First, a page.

‘Progressive’ Bigg Boss Contestant Vikraman Was Accused of Casteist Abuse – Is it Also a Reality TV Problem?
The audience voting system leads to a phenomenon where many refuse to quit their adulation for the reality personality they helped construct.
Vikraman, a participant (and 2nd place winner) of the 6th season of the Tamil Bigg Boss show, has been accused of “inflicting casteist, financial and misogynist abuse on a Dalit woman lawyer,” The News Minute (TNM) reported yesterday.
Vikraman was supposed to be a progressive, feminist and anti-caste contestant – at least as per the image he constructed of himself while on the show. But the bait and switch is arguably not an anomaly but by design. Bigg Boss is, and has always been, a show that pits people against each other based on their most controversial personality ticks. The format of the show is Orwellian surveillance, where the interpersonal dynamics of people stuck in a house together are broadcast to the world, which then decides who “wins.” The power dynamics within, consequently, are a reflection of society.
According to TNM, the lawyer has written to the VCK party president with the allegation that “Vikraman caused her financial and emotional damage over a prolonged period by exploiting her lowered caste vulnerabilities in a romantic relationship.” She also went on to mention that the visionary character he played on television was a result of intellectual theft – his ideas were a result of her tutoring, and he also cheated her out of 13 lakhs, in addition to making casteist comments about her education and work. Meanwhile, in response to the allegations, fans of the star have begun to trend hashtags in his support – eerily similar to Bigg Boss hashtags that support the show’s contestants while a season is ongoing. As a result, serious conversations about power and image have become gamified, thanks to a reality show format that incentivizes it.
Still, shows like Splitsvilla and Bigg Boss are running their 14th and 17th seasons currently. There’s clearly a large audience for reality TV despite controversies surrounding their participants – maybe even because of it. Many other reality stars have been named in the MeToo movement (read: Sajid Khan) and have been accused of causing harm otherwise, but continued support for them speaks to how reality TV causes a cognitive dissonance in how we perceive the stars. In audiences’ eyes, reality stars arguably continue to be their reality TV personas offscreen too, and the debate surrounding any accusations thus turns into a spectacle unto itself.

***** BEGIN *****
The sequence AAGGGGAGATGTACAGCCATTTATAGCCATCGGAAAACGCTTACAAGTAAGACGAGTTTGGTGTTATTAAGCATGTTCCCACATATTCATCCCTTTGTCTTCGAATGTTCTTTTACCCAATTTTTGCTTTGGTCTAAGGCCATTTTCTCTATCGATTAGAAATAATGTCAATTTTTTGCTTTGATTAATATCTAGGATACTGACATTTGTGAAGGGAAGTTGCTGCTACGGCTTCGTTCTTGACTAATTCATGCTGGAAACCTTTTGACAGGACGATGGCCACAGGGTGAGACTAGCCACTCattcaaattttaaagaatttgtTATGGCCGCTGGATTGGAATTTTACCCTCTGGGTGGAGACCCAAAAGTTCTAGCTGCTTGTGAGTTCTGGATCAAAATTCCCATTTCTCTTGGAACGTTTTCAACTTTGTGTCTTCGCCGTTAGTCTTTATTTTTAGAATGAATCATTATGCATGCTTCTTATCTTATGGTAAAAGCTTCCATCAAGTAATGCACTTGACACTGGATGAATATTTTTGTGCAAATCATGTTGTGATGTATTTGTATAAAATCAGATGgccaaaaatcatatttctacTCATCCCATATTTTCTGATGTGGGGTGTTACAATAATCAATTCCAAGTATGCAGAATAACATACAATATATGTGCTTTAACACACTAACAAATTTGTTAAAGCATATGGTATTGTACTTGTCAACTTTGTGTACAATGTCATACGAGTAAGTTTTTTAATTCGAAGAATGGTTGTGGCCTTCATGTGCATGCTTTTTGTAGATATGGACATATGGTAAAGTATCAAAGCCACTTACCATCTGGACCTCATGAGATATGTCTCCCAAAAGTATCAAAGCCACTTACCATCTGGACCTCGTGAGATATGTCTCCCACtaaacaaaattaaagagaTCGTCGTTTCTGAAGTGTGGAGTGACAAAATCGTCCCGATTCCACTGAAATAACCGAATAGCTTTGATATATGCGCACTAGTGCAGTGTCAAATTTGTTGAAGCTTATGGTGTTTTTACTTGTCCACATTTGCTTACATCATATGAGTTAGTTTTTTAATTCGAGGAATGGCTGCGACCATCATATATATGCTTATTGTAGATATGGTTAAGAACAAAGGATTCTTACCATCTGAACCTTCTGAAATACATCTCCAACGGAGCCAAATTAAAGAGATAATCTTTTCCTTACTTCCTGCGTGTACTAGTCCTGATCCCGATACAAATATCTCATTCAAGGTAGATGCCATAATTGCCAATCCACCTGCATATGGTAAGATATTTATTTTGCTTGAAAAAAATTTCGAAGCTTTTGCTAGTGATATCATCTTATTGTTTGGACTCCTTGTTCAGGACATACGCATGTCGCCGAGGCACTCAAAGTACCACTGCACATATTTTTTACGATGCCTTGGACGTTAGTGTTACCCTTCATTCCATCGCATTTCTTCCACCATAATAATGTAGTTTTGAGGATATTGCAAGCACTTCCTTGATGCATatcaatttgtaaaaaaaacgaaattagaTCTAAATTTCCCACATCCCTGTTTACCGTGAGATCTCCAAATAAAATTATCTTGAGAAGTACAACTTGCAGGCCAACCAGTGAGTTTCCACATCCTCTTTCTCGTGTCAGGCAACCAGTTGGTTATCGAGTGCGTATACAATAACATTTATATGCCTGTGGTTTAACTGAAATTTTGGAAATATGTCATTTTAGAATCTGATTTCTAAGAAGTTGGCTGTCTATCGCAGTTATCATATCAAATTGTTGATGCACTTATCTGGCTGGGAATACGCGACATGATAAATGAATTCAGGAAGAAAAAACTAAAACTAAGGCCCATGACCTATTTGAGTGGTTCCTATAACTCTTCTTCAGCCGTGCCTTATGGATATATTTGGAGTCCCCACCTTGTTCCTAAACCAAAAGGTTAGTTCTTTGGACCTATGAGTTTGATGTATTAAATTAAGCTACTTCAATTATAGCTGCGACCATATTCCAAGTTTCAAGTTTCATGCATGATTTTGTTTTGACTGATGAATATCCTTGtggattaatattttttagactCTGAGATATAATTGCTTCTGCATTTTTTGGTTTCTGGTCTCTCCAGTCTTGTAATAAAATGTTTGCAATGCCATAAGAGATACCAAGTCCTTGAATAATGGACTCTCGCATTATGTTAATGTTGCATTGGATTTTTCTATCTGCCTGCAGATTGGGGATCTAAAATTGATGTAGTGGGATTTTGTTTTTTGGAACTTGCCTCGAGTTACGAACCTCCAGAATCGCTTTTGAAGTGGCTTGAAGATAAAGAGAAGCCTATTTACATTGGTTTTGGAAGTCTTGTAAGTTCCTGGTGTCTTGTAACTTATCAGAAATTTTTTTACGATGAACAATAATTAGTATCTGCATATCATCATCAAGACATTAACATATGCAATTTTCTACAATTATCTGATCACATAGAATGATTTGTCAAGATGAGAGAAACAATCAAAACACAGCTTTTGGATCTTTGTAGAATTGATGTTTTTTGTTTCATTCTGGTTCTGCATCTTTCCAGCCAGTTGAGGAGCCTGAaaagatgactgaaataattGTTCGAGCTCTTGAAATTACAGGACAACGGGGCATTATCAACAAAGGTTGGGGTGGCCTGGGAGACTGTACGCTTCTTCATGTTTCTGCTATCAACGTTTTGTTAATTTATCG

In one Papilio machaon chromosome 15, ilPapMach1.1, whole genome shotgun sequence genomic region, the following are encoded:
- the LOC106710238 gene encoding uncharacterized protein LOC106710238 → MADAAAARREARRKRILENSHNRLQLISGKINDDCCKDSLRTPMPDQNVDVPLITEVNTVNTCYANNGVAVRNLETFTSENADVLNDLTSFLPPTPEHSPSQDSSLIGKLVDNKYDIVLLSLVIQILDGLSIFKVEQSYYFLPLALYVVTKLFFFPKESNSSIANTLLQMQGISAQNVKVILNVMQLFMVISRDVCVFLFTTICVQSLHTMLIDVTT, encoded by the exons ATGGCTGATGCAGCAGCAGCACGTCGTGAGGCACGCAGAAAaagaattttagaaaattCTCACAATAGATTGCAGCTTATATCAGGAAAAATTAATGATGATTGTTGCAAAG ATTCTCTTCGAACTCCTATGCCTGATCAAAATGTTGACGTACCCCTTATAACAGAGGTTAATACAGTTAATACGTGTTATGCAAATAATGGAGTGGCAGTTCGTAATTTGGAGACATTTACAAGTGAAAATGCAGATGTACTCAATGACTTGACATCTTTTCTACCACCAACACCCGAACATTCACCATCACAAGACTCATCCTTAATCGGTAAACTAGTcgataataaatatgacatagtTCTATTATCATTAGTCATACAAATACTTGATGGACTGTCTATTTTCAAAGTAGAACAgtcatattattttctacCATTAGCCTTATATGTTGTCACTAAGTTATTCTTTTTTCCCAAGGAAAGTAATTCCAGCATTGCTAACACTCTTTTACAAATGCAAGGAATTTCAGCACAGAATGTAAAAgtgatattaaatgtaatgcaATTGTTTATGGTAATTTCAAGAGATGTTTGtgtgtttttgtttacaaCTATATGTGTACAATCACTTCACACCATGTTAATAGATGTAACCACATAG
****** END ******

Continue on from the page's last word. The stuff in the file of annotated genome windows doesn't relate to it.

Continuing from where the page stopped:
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Our obsession with bad television belies a deeper issue: these shows are social experiments, and they enable parasocial relationships with personas who seem more accessible than the average celebrity. According to clinical psychologist Dr. Jana Scrivani, “Reality television in particular gives us a false sense that we really know the people we see on the screen. This sense of having a personal relationship is amplified with the ‘reality’ label, even though we are aware that it’s greatly exaggerated.”
Often, the schadenfreude we experience at the expense of characters on screen is arguably because they engage in behaviors that represent the worst excesses of the cultural status quo. They’re shamed for being too “modern,” respected for being “traditional,” revered for being earnest, envied for being rebels – it’s society as we know it in a microcosm. But the problem is when these curated personalities – exaggerated for leveraging the most melodramatic affect – are taken at face value, and staunchly defended despite allegations offscreen.
According to Kirthy Chandrashekharan, a social psychologist speaking to the Indian Express, “These celebs’ popularity depends on people’s support, unlike others who have had a more cushioned run of stardom… The psycho-social angle at play is that of power. Shows like Bigg Boss, which subject ‘fallen celebrities’ to mundane ordeals give the illusion of power to the audience.” The audience voting system furthers this – leading to a phenomenon now where many refuse to quit their adulation for the personality they had helped construct.
Even worse is the fact that the most controversial contestants are the most popular ones – these are people who tend to be the most mean-spirited, even prejudiced, and therefore fun to consume. Call it schadenfreude, or humilitainment – we do derive a certain voyeuristic pleasure out of the drama amplified on these shows, even if it’s drama curated to cater to our more base instincts. The physical distance from the participants helps fuel an otherwise detached audiences’ participation in creating these dynamics.
Being trapped in a ‘human zoo’ for three months with no access to the outer world is meant to bring out the worst in Bigg Boss participants as they try to outlive each other for our entertainment. In such an environment, Vikraman’s wokeness was arguably strategic — the Ambedkarite/Periyarist views he leveraged were no more than a performance meant to stir up controversy and drum up audience support for his reality character. The allegations against him offscreen, however, tell a different story. But if the way we’ve lionized reality stars is anything to go by, it doesn’t matter what the offscreen narrative is — at least where powerful reality personalities like Vikraman are concerned.
Hetvi is an enthusiast of pop culture and all things literary. Her writing is at the convergence of gender, economics, technology and cultural criticism. You can find her at @hetviii.k.